A few weeks ago I had my first encounter with Microsoft’s Vista operating system. As sometimes happens at the reference desk a student came up to us and said they could not connect their laptop to the school’s wireless network.
She said it was a new computer and when she showed it to me I could see it was running the new OS. I was pleasantly surprised that when I took a look at the screen, Vista appeared to be providing the user with a fairly clear path to resolving the problem. The problem the user was having was that she needed to navigate Vista’s many layers of security permissions in order to connect to the wireless network. This new feature, intended to address the security concerns about previous Microsoft OS’s, was poked fun at in one of the Mac vs. Windows ads.
To Vista’s credit after going through the steps, she was able to connect to the network, and this encounter got me thinking about what other new features of Vista we will need to get familiar with in the library. But after reading a lot of articles since Vista’s release, I am starting to think that Vista’s eventual takeover of our school computers may not be inevitable.
As a backgrounder, my computer ownership life began with the Windows 3.1 computer I went off to university with. To be generous, 3.1 had its share of weaknesses so along with most average computers users I looked forward to news of new Microsoft operating systems with their promises of greater ease of use, fewer crashes, etc. In the back of mind I had been assuming that the move from XP to Vista would follow the similar Microsoft OS adoption patterns, with organizations large and small quickly choosing to get on-board with the newer versions since they were clearly superior to the ones they were replacing. These two article, Windows Vista – Broken by Design & Vista – Arrogance & Stupidity point out some of the major features of Vista that should be of concern to any organizations considering deploying Vista based machines.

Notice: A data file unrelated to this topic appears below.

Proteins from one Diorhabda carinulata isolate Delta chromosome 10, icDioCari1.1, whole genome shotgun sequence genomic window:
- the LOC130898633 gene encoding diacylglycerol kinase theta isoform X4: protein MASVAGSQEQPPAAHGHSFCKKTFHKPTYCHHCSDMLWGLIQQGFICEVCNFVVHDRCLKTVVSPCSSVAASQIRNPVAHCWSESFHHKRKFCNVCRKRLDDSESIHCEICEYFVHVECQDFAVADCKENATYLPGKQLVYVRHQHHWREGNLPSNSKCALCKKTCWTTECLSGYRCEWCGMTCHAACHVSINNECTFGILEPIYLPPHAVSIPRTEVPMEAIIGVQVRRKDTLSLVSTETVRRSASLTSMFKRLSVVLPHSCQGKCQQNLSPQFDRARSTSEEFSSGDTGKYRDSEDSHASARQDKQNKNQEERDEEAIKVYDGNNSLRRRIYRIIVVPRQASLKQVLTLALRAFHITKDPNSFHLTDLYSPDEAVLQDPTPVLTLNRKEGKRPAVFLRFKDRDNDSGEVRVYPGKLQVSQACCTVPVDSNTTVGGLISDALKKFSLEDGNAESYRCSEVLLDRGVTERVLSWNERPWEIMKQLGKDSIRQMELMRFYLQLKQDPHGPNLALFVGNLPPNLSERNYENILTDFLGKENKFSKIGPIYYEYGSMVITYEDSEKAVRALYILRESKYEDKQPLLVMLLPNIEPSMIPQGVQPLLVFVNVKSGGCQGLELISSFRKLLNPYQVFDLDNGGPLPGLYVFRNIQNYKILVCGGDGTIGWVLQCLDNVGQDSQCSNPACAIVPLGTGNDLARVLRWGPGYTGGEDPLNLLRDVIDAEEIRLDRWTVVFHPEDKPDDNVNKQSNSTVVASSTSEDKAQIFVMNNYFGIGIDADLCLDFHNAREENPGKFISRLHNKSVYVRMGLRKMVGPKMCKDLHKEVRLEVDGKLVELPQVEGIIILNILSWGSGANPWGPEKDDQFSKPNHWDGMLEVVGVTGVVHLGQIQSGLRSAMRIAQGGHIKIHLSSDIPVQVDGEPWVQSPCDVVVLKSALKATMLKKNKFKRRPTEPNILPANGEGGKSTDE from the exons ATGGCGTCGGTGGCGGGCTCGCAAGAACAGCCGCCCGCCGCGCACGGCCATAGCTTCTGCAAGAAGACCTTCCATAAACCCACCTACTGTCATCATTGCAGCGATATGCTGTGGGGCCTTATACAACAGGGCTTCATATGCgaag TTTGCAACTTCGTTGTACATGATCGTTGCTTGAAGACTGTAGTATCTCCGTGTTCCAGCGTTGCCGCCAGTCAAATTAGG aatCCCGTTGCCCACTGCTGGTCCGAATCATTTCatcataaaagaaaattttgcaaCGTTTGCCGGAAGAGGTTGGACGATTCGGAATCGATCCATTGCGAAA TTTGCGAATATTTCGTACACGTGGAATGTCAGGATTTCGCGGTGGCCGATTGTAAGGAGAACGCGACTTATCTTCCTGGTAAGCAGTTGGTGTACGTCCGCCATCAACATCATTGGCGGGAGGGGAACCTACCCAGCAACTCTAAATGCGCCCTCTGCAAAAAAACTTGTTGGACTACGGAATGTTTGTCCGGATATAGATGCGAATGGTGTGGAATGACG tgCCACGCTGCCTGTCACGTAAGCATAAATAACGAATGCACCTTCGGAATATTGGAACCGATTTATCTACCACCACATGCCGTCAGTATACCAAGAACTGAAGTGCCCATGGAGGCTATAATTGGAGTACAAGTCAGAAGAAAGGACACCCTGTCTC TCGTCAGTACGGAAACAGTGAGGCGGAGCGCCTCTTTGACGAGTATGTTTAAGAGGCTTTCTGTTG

Issues like all of the DRM built in to Vista (the costs of which are discussed here) makes me think that there will be some forward thinking/brave schools (this does not appear to include the University of Arizona) will take the leap to platforms like Linux. This article from the WSJ discusses the possibilities of Linux making its way to more desktops.
In a sign that schools are becoming less tolerant of cumbersome DRM, MIT chose to cancel access to a database over the issue. And when it comes to their computer hardware, why should schools accept that the software they install on their machines can impede their ultimate control of how they choose to use it?
Of course particular programs in colleges and universities will necessitate providing access to computers with Apple and Microsoft operating systems, but for the vast majority of staff machines, general computer labs and terminals in libraries other options are becoming more attractive. At the same time as Microsoft is making their marquee product more restrictive and bloated, the growth in web-based applications continues to explode.
One interesting project is Adobe’s Apollo. Applications like this one, built on standard web technology, can provide an ease of use that is familiar to the average computer user, making the underlying OS irrelevant to the work they need to do.
If I had to guess, 95 percent of the work done on the computers in our library is on the web or involves word processing. How does having Vista installed on computers being used in this way make any sense?
Microsoft is not dumb and they must be aware of some of these concerns. The author of the Vista – Arrogance & Stupidity article is not confident about them changing their approach:
What should Microsoft do? Their most basic mistake is “one size fits all”, holding that an entertainment device is equally suited for business. This is now obviously and painfully false. Microsoft should immediately develop a version of Vista for business with DRM completely stripped out. Perhaps they could disable playing of “premium content” entirely if they could do it cleanly – “premium content” has no place on business computers anyway.
Will Microsoft do this? No. Instead they will “stay the course”, increasing PR expenditures, working on ways to kill Windows XP to force Vista adoption, and ramping up their misinformation and FUD (Fear, Uncertainty and Doubt) attacks on Linux to “full rabid” shrillness.
April 2 updated link about Desktop on Demand